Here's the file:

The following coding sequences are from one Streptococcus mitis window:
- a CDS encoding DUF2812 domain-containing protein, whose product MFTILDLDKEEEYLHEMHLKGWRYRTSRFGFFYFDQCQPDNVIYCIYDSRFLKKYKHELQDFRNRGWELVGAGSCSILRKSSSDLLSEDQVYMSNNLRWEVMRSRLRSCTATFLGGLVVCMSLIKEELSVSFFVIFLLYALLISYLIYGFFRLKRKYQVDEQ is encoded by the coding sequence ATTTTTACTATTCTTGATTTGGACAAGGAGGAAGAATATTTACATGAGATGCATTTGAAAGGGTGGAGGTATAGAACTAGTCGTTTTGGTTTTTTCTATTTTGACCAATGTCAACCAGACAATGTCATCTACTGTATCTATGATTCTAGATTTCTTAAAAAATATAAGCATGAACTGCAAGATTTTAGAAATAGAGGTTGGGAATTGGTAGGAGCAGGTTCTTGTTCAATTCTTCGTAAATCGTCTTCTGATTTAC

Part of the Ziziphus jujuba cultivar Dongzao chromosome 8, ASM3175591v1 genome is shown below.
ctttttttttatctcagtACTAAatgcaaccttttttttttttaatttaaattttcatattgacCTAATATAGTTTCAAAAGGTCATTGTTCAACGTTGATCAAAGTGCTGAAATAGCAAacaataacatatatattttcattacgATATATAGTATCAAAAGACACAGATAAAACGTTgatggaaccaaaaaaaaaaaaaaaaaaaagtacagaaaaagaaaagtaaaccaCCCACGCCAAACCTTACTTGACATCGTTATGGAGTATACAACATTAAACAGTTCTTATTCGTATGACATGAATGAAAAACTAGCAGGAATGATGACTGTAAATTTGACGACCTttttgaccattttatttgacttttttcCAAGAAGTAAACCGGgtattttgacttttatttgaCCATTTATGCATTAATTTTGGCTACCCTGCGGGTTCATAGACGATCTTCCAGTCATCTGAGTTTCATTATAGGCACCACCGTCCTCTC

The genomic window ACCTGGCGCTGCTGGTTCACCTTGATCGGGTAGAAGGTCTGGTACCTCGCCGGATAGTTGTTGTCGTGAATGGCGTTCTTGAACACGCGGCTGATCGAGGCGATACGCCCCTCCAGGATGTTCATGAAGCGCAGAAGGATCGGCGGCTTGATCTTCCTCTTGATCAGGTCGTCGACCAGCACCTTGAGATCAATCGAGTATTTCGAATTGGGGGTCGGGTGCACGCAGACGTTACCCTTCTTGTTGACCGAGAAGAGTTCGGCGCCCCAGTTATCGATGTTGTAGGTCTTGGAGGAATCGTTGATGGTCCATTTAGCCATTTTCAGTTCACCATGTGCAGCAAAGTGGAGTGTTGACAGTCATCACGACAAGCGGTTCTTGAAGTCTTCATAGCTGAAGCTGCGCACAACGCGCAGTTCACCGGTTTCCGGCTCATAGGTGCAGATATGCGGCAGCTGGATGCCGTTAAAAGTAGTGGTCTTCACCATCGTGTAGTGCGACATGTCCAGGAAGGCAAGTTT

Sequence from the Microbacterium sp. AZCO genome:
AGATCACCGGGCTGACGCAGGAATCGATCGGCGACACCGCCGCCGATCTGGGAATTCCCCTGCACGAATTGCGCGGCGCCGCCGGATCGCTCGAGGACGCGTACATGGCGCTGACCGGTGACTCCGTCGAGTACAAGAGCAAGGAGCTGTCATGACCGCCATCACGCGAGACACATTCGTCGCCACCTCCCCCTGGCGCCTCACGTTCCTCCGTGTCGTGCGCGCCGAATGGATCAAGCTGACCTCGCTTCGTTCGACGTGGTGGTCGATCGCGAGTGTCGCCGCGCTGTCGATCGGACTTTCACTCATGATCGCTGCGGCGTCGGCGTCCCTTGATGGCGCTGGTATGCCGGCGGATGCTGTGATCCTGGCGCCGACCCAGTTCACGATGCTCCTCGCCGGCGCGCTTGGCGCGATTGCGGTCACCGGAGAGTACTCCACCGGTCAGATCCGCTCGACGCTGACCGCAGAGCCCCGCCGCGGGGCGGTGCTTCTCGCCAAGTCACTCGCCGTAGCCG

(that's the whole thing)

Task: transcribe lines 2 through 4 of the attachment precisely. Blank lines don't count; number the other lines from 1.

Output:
- a CDS encoding DUF2812 domain-containing protein, whose product MFTILDLDKEEEYLHEMHLKGWRYRTSRFGFFYFDQCQPDNVIYCIYDSRFLKKYKHELQDFRNRGWELVGAGSCSILRKSSSDLLSEDQVYMSNNLRWEVMRSRLRSCTATFLGGLVVCMSLIKEELSVSFFVIFLLYALLISYLIYGFFRLKRKYQVDEQ is encoded by the coding sequence ATTTTTACTATTCTTGATTTGGACAAGGAGGAAGAATATTTACATGAGATGCATTTGAAAGGGTGGAGGTATAGAACTAGTCGTTTTGGTTTTTTCTATTTTGACCAATGTCAACCAGACAATGTCATCTACTGTATCTATGATTCTAGATTTCTTAAAAAATATAAGCATGAACTGCAAGATTTTAGAAATAGAGGTTGGGAATTGGTAGGAGCAGGTTCTTGTTCAATTCTTCGTAAATCGTCTTCTGATTTAC

Part of the Ziziphus jujuba cultivar Dongzao chromosome 8, ASM3175591v1 genome is shown below.
ctttttttttatctcagtACTAAatgcaaccttttttttttttaatttaaattttcatattgacCTAATATAGTTTCAAAAGGTCATTGTTCAACGTTGATCAAAGTGCTGAAATAGCAAacaataacatatatattttcattacgATATATAGTATCAAAAGACACAGATAAAACGTTgatggaaccaaaaaaaaaaaaaaaaaaaagtacagaaaaagaaaagtaaaccaCCCACGCCAAACCTTACTTGACATCGTTATGGAGTATACAACATTAAACAGTTCTTATTCGTATGACATGAATGAAAAACTAGCAGGAATGATGACTGTAAATTTGACGACCTttttgaccattttatttgacttttttcCAAGAAGTAAACCGGgtattttgacttttatttgaCCATTTATGCATTAATTTTGGCTACCCTGCGGGTTCATAGACGATCTTCCAGTCATCTGAGTTTCATTATAGGCACCACCGTCCTCTC